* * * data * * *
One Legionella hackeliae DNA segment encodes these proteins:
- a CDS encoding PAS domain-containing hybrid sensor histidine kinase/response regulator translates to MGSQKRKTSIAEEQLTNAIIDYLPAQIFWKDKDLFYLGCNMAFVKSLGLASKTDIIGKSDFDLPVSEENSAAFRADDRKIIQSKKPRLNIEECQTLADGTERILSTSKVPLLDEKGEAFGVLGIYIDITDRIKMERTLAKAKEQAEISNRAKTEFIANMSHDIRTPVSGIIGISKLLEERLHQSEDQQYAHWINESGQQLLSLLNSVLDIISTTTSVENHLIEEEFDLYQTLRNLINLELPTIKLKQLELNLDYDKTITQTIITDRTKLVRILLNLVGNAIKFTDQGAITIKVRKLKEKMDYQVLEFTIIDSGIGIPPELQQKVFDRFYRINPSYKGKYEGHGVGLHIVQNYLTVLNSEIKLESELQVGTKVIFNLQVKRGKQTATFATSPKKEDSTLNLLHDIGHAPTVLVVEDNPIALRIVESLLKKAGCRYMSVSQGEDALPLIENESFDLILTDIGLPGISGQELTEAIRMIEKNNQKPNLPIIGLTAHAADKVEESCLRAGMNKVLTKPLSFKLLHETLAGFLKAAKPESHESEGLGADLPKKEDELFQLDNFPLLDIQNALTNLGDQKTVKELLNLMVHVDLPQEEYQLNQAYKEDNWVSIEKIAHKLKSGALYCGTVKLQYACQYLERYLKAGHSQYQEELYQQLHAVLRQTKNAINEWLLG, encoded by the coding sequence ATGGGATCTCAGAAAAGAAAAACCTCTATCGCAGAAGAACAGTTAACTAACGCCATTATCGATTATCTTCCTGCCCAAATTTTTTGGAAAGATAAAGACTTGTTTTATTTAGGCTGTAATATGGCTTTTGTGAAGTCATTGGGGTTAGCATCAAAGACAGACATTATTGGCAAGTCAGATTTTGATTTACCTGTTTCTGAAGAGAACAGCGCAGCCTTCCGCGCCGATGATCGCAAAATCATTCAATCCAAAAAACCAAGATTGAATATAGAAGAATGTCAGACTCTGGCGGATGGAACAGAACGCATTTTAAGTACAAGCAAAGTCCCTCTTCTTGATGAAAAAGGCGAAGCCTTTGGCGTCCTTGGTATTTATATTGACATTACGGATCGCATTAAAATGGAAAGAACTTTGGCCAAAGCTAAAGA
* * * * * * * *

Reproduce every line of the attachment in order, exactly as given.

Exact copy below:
One Legionella hackeliae DNA segment encodes these proteins:
- a CDS encoding PAS domain-containing hybrid sensor histidine kinase/response regulator translates to MGSQKRKTSIAEEQLTNAIIDYLPAQIFWKDKDLFYLGCNMAFVKSLGLASKTDIIGKSDFDLPVSEENSAAFRADDRKIIQSKKPRLNIEECQTLADGTERILSTSKVPLLDEKGEAFGVLGIYIDITDRIKMERTLAKAKEQAEISNRAKTEFIANMSHDIRTPVSGIIGISKLLEERLHQSEDQQYAHWINESGQQLLSLLNSVLDIISTTTSVENHLIEEEFDLYQTLRNLINLELPTIKLKQLELNLDYDKTITQTIITDRTKLVRILLNLVGNAIKFTDQGAITIKVRKLKEKMDYQVLEFTIIDSGIGIPPELQQKVFDRFYRINPSYKGKYEGHGVGLHIVQNYLTVLNSEIKLESELQVGTKVIFNLQVKRGKQTATFATSPKKEDSTLNLLHDIGHAPTVLVVEDNPIALRIVESLLKKAGCRYMSVSQGEDALPLIENESFDLILTDIGLPGISGQELTEAIRMIEKNNQKPNLPIIGLTAHAADKVEESCLRAGMNKVLTKPLSFKLLHETLAGFLKAAKPESHESEGLGADLPKKEDELFQLDNFPLLDIQNALTNLGDQKTVKELLNLMVHVDLPQEEYQLNQAYKEDNWVSIEKIAHKLKSGALYCGTVKLQYACQYLERYLKAGHSQYQEELYQQLHAVLRQTKNAINEWLLG, encoded by the coding sequence ATGGGATCTCAGAAAAGAAAAACCTCTATCGCAGAAGAACAGTTAACTAACGCCATTATCGATTATCTTCCTGCCCAAATTTTTTGGAAAGATAAAGACTTGTTTTATTTAGGCTGTAATATGGCTTTTGTGAAGTCATTGGGGTTAGCATCAAAGACAGACATTATTGGCAAGTCAGATTTTGATTTACCTGTTTCTGAAGAGAACAGCGCAGCCTTCCGCGCCGATGATCGCAAAATCATTCAATCCAAAAAACCAAGATTGAATATAGAAGAATGTCAGACTCTGGCGGATGGAACAGAACGCATTTTAAGTACAAGCAAAGTCCCTCTTCTTGATGAAAAAGGCGAAGCCTTTGGCGTCCTTGGTATTTATATTGACATTACGGATCGCATTAAAATGGAAAGAACTTTGGCCAAAGCTAAAGA